Javed Anand - Ms Wadud, we are ashamed

Amina Wadud is an American scholar of Islam with a progressive focus on Qur'an exegesis. As an Islamic feminist, she has addressed mixed-sex congregations. All it took for her programme in Chennai to be cancelled were a few phone calls to the police and the event’s organisers, and the mere threat of a protest. “I received a text message that said we have to suspend or cancel the lecture, as many groups were contemplating a protest. When I called number I received the text from, it was answered by someone who said he was at the Triplicane police station,” said P.K. Abdul Rahiman, head of the Centre for Islamic Studies, University of Madras, where one of Dr. Wadud’s lectures was to be held. “He said the university did not have permission to conduct the lecture. When I told him we didn’t need permission as the event was on university premises, he said there were threats of violence and we should be ready to face the consequences if we went ahead with the programme,” said Prof. Rahiman. The decision to call off the lecture was taken after consulting the university’s vice-chancellor and the administration, he said. Dr. Wadud’s lecture had been planned almost a month ago, and over 200 people were set to attend the event.“She was supposed to speak on ‘The question of authority in Islam’. I have studied her texts, and we teach our students a lot from them. Her views are by no means provocative to a rational mind. The groups could have engaged with her by asking questions, instead of preventing the talk,” Prof. Rahiman said. City police officers however, said they were not even aware of the incident. “It was an internal university matter – there was no need to get permission from us,” said a senior police officer. Moosa Raza, chairman, South Indian Educational Trust, which runs JBAS College, where Dr. Wadud was also due to speak, said he had received no orders from the police to cancel the event. "We received a call from a sub-inspector who insisted that we give him details about the speaker as some groups had opposed her talk. Later, we were informed that Dr. Wadud could not join us because her flight had been delayed,” he said.  S.M. Syed Iqbal, state secretary of Indiya Towheed Jamad, said he had called two police officers in the intelligence division to inform them that his outfit would protest in front of the venues if Dr. Wadud was allowed to talk. “She comes with the backing of the US government and offers so-called progressive views that are against the basic tenets of Islam,” he said..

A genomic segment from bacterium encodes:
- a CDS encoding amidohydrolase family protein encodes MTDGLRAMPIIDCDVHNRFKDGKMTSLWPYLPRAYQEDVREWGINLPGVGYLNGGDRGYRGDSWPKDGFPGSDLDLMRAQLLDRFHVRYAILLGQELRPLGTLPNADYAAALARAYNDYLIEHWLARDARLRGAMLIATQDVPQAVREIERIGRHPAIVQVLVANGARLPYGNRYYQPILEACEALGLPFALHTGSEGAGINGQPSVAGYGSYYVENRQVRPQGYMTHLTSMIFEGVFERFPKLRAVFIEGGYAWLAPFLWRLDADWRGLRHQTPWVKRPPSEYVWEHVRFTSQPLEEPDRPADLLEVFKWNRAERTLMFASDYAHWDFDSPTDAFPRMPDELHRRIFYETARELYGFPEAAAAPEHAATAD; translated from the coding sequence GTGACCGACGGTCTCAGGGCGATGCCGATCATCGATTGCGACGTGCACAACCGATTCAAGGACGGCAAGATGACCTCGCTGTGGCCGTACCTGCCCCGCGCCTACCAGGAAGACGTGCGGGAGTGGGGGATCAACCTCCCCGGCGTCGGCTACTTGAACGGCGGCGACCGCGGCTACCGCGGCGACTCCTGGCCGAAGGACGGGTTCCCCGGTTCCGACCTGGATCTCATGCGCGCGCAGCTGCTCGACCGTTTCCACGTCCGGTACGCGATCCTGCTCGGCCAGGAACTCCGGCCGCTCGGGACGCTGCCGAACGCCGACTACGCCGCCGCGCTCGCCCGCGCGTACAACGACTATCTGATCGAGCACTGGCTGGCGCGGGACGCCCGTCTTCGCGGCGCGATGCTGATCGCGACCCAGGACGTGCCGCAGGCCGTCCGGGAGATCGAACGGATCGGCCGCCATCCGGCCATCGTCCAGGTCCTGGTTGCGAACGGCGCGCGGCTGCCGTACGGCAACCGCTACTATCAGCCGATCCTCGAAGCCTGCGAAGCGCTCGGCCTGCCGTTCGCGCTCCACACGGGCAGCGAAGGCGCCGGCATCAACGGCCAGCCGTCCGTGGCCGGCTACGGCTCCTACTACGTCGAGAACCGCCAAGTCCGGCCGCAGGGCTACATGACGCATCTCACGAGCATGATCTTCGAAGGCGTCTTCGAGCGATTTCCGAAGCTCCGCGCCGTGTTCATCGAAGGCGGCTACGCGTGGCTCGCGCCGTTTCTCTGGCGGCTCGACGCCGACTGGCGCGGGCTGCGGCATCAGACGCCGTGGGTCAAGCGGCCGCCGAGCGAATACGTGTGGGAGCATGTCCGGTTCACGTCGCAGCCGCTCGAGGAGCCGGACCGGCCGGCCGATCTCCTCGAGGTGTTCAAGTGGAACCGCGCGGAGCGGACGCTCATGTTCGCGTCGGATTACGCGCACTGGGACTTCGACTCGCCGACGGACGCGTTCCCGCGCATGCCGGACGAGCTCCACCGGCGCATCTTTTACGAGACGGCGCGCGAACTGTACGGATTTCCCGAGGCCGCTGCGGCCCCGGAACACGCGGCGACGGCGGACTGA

NB: The crucial point here is that both police and the academic authorities took the easy way out, the police by citing the 'threat' of violence, the head of the centre by saying it was an administrative problem. In the same way some fanatics obtained the cancellation of a talk by Tarek Fateh in Jamia Millia recently. Why didn't the responsible people call the fanatics' bluff and insist on holding the meeting anyway? This is what we did years ago in DU in 1988; and what the organisers of an art exhibition did in Delhi some months ago, when Hindutva fanatics tried to sabotage it on account of M.F. Husain's paintings being included. Why not challenge the police to do their job, instead of backing out? If moderate people are always to surrender before extremists, how can we ever hope to resist fascism? - DS

Cancelled lecture: objections raised weeks agoAUGUST 2, 2013

'Re-invite Amina Wadud to speak at the University of Madras'AUGUST 1, 2013

Islamic scholar claims voice through social media JULY 31, 2013

Javed Anand issues a public apology to Ms Wadud

Ms Wadud, we are ashamedAUGUST 3, 2013